This week Juneau business leaders will have a chance to hear and chat with other Alaska executives, as well as the state's congressional delegation and a variety of other company representatives interested in the state's economy.
Transportation routes through Canada and the state's fiscal responsibility are topics of discussion at the annual Alaska State Chamber of Commerce Convention and Trade Show that begins today and runs through Thursday in Valdez.
Several Juneau businessmen who are attending this year or have gone before said the convention is significant to Juneau and Southeast Alaska in many ways.
"It's a good opportunity to rub elbows with those people," said Todd Saunders, president of Alaska Employment Group in Juneau and former executive director of the Juneau Chamber of Commerce.
For business leaders in Anchorage, it may not be a big deal to meet with executive officers from major companies in the oil and tourism industries and politicians under the same roof, Saunders said.
But for himself and other Southeast Alaskans who may not travel the state often, the opportunity is rare, Saunders said.
If anything, Juneau attendees can see what the rest of the state is doing and have a chance to discuss local issues and ideas, said Chris Wyatt, executive director of the Juneau Chamber of Commerce.
"It doesn't matter if you are a little business person or a big business person, all have the chance to sit at the table and jam on the issues," said Ted Quinn, owner of Juneau's Capital Office Supply and former chairman the of Alaska State Chamber of Commerce.
In an Anchorage meeting last year, Southeast Alaskans used the state chamber to pass a resolution in favor of building a road from Juneau to Skagway.
This year, state chamber President Wayne Stevens said one of the highlights will be a speech from a guest scholar discussing government accountability.
"Now that we have high oil revenues coming in, we need to look at how we can maintain what we need without overspending," said Stevens, adding that the chamber may make recommendations to the Alaska Legislature on forming a fiscal plan.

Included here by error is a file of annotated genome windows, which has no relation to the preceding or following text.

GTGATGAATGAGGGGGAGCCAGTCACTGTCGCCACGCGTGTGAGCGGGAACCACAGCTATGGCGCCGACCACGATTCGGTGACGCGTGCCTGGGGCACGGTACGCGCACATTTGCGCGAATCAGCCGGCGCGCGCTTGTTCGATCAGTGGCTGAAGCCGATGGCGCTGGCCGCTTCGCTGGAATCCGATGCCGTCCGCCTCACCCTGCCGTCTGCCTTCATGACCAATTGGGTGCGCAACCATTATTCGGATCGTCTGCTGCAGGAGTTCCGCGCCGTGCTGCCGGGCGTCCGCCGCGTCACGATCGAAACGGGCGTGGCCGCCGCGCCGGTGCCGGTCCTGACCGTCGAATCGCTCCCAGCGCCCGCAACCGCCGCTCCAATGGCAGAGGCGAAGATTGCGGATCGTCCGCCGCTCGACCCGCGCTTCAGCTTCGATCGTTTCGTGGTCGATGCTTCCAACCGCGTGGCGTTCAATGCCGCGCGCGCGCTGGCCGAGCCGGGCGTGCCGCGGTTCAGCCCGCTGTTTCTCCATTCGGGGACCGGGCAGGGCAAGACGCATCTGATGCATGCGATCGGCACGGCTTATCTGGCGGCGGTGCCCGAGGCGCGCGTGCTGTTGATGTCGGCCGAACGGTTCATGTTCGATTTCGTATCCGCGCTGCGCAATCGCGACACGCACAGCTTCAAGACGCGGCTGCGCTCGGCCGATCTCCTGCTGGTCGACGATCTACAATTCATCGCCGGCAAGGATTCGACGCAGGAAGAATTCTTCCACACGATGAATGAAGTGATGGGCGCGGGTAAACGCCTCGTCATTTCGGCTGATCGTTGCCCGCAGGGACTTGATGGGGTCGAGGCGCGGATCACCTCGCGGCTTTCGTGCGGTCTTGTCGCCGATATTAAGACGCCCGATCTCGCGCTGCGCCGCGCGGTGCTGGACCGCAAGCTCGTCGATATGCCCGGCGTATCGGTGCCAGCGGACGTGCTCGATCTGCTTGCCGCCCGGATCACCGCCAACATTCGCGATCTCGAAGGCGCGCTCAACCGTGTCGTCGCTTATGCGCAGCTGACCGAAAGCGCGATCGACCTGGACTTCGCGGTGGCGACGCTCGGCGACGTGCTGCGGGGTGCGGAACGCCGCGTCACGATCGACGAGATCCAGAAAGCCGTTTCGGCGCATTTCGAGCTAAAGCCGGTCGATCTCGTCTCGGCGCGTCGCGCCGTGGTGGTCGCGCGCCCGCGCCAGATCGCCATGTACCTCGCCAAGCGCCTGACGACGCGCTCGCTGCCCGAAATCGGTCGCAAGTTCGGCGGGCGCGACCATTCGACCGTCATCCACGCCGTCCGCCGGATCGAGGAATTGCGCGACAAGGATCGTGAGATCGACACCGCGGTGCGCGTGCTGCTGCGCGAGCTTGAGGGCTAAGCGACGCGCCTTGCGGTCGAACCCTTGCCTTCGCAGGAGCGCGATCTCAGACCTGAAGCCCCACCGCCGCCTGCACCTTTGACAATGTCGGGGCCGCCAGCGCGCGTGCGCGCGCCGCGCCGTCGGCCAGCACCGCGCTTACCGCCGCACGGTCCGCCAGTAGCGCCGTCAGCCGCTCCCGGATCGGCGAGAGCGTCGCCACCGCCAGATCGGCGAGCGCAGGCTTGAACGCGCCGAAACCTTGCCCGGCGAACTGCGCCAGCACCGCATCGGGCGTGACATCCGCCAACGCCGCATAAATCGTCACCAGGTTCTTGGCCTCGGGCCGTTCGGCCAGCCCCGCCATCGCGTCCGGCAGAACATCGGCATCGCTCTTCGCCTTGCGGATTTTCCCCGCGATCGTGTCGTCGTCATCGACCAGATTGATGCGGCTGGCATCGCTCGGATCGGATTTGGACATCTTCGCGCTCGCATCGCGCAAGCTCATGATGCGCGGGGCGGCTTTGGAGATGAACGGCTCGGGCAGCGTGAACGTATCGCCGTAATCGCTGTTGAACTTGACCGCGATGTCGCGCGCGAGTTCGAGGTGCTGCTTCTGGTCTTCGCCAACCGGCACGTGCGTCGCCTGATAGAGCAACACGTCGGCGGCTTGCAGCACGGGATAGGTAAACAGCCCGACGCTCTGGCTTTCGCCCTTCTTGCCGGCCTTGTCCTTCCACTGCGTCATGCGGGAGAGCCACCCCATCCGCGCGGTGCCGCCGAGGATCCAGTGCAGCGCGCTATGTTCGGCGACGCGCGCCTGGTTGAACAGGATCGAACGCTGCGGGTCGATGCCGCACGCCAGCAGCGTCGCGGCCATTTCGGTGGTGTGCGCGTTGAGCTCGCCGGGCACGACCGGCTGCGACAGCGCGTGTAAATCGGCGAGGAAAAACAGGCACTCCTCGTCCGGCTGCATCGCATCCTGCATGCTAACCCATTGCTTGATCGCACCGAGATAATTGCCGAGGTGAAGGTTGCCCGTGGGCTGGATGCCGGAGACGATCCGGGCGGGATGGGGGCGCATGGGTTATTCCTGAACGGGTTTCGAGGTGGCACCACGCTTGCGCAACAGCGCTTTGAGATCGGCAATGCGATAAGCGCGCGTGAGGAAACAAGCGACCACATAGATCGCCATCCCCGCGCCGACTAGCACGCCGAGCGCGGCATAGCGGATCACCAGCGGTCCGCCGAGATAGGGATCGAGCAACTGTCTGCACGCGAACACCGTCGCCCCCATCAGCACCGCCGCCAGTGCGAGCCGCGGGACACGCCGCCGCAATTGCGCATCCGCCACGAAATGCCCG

The speaker is Maurice McTigue, director of the Government Accountability Project at the Mercatus Center.
Prince Rupert, British Columbia Mayor Herb Pond will talk about forming partnerships with his community and companies interested in getting cargo faster to Asia and the Lower 48.
Pond is promoting the city's container port and rail link for shipping Alaska seafood and other products.
"The rail to Chicago has a favorable grade and is not as congested," Pond said.
Quinn said local businesses can use this convention to find ways to expand. He grew his business from Juneau and started branches in Anchorage and Fairbanks.
Last year, a team from Vancouver was making the rounds to drum up support for its hosting of the 2010 Winter Olympic Games. Quinn said it wanted to partner with Alaska as it will use the event to promote travel all over Northwestern North America.
The theme of the convention is "Providing the Tools for Alaska's Future." Sessions will be offered to help small businesses develop Web pages and use other technology, plus learning lobbying techniques and community involvement.
Other topics will address lowering health insurance costs and how to deal with the media.
Andrew Petty can be reached at firstname.lastname@example.org
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